Love feast and communion
In an act of great love, Jesus gave his life for ours. The Brethren,
as Jesus’ followers, love God and each other—and
take that love into the world. Once or twice a year, Brethren
celebrate what the earliest Christians called agape: the outflowing
love that seeks not to receive but to give.
Jesus taught us this practice, sharing with his disciples a
last, loving meal the night before he died. He washed the disciples’
feet, ate supper with them, sought to draw them closer into
the fold of his love, and offered them the symbolic bread and
During love feast, we repeat these simple, meaningful acts.
After reconciling any discord among ourselves, we lovingly wash
each other’s feet, then enjoy a meal together. Quietly
we share communion, the bread and the cup that remind us of
Jesus’ great gift; we renew our commitment to follow his
example of sacrificial love. Congregations may also observe
the eucharist, or bread-and-cup communion, at other times and
in other settings.
Love feast closes with a hymn; then follows the humble task
of cleaning up, in which all are invited to participate. When
we leave the feast, reunited in our dedication to Christ and
to each other, the deep, nourishing love goes with us.
Jesus knew that this evening, this meal, was the last
time he and his twelve disciples would gather as a group. He
wanted his followers to remember, in the difficult days ahead,
why he had come and what he had taught them. When the disciples
began to argue about which of them was more important, Jesus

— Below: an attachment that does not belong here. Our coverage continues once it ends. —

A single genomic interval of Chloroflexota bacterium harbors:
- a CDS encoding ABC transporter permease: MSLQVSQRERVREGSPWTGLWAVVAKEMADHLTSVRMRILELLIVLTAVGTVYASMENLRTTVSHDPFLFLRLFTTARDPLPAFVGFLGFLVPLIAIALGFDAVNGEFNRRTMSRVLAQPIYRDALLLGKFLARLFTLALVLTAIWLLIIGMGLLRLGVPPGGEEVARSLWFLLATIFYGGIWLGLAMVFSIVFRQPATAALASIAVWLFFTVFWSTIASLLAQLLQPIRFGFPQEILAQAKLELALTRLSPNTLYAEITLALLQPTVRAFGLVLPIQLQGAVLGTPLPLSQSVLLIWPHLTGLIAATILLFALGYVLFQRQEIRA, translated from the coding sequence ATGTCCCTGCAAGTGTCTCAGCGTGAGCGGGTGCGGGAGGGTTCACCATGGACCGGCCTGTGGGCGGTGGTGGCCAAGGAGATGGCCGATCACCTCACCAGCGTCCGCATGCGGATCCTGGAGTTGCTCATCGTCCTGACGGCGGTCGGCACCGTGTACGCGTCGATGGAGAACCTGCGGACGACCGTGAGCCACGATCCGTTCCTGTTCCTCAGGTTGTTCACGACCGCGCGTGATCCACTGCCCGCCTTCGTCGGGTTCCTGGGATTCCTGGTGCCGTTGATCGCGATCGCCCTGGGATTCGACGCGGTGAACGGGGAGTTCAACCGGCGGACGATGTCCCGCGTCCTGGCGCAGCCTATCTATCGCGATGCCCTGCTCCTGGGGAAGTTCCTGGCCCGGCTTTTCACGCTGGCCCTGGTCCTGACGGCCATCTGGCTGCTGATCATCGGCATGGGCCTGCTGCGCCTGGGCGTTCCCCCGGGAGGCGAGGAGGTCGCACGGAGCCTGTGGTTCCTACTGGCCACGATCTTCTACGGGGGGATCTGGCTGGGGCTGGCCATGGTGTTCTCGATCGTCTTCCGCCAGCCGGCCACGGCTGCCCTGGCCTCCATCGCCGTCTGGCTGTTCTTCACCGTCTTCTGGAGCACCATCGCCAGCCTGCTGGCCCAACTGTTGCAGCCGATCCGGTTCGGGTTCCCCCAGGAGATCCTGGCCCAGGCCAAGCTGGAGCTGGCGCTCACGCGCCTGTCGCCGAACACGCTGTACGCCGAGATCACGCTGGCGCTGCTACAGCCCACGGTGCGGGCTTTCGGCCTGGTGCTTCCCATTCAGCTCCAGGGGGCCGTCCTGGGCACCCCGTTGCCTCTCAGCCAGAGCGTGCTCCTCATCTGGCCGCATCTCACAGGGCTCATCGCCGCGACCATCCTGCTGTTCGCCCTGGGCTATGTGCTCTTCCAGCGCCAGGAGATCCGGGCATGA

decided to make his lesson plain: Taking a towel and a basin
of water, this great teacher knelt beside the first disciple—and
did not stop until, like a lowly servant, he had washed the
feet of each one there.
By including the service of feetwashing in our love feast, Brethren
imitate Jesus’ actions and honor his lessons. No person
ought to be greater than another, Jesus taught. Love has no
need to prove status or position; love simply gives—and
keeps on giving.
A symbolic, cleansing act, feetwashing prepares us for the meal
and communion that follow. It reminds us that, in God’s
sight, everyone needs loving attention, and everyone can offer
that service to others. First we humbly accept attention and
care from the one who washes our feet. Then we in turn wash
someone else’s feet. After each act of feetwashing, the
two people embrace and share a simple phrase of blessing.
In receiving this emblem of God’s cleansing grace, we
remember that as followers of Jesus, we can help distribute
God’s blessing to others—through steady, loving
service, symbolically washing the feet of the world.